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This eBook from the Gutenberg Project consists of approximately 198 pages of information about Calumet "K".
a clear understanding, but now it was settling down into a grim fight between the biggest men on the Board.  The Clique were buying wheat—­Page & Company were selling it to them:  if it should come out, on the thirty-first of December, that Page & Company had sold more than they could deliver, the Clique would be winners; but if it should have been delivered, to the last bushel, the corner would be broken, and the Clique would drop from sight as so many reckless men had dropped before.  The readers of every great newspaper in the country were watching Page & Company.  The general opinion was that they could not do it, that such an enormous quantity of grain could not be delivered and registered in time, even if it were to be had.

But the public overlooked, indeed it had no means of knowing, one important fact.  The members of the Clique were new men in the public eye.  They represented apparently unlimited capital, but they were young, eager, overstrung; flushed with the prospect of success, they were talking for publication.  They believed they knew of every bushel in the country that was to be had, and they allowed themselves to say that they had already bought more than this.  If this were true, Page was beaten.  But it was not true.  The young men of the Clique had forgotten that Page had trained agents in every part of the world; that he had alliances with great railroad and steamer lines, that he had a weather bureau and a system of crop reports that outdid those of the United States Government, that he could command more money than two such Cliques, and, most important of all, that he did not talk for publication.  The young speculators were matching their wits against a great machine.  Page had the wheat, he was making the effort of his career to deliver it, and he had no idea of losing.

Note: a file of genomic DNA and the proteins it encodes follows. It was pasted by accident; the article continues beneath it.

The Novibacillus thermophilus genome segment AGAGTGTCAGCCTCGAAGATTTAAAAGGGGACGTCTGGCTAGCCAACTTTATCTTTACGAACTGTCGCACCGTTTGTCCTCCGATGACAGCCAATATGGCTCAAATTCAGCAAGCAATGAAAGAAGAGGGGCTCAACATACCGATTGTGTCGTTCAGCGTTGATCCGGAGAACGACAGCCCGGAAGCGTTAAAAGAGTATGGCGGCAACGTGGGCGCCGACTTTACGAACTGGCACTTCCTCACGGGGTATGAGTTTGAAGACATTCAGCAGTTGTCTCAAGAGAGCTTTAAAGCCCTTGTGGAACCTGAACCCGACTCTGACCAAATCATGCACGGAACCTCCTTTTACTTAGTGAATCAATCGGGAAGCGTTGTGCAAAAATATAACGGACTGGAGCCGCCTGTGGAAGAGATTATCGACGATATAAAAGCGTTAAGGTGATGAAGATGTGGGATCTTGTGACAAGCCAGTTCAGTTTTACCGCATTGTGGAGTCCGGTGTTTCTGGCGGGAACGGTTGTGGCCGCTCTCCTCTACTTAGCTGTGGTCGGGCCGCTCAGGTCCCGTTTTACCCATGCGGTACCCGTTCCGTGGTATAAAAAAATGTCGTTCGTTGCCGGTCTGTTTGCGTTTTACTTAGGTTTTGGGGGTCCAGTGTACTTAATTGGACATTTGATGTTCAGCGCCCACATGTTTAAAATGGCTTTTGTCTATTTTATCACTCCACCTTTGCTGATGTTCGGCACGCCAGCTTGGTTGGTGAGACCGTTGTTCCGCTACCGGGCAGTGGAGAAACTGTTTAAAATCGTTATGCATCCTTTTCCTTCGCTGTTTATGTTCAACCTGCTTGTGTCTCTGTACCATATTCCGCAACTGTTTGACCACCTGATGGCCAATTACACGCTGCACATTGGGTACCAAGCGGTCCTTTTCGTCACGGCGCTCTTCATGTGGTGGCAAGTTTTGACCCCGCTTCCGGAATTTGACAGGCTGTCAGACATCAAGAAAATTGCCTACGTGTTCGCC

Already millions of bushels had been rushed into Chicago.  It was here that the fight took on its spectacular features, for the grain must be weighed and inspected before it could be accepted by the Board of Trade, and this could be done only in “regular” warehouses.  The struggle had been to get control of these warehouses.  It was here that the Clique had done their shrewdest work, and they had supposed that Page was finally outwitted, until they discovered that he had coolly set about building a million-bushel annex to his new house, Calumet K. And so it was that the newspapers learned that on the chance of completing Calumet K before the thirty-first of December hung the whole question of winning and losing; that if Bannon should fail, Page would be short two million bushels.  And then came reporters and newspaper illustrators, who hung about the office and badgered Hilda, or perched on timber piles and sketched until Bannon or Peterson or Max could get at them and drive them out.  Young men with snap-shot cameras waylaid Bannon on his way to luncheon, and published, with his picture, elaborate stories of his skill in averting a strike—­ stories that were not at all true.

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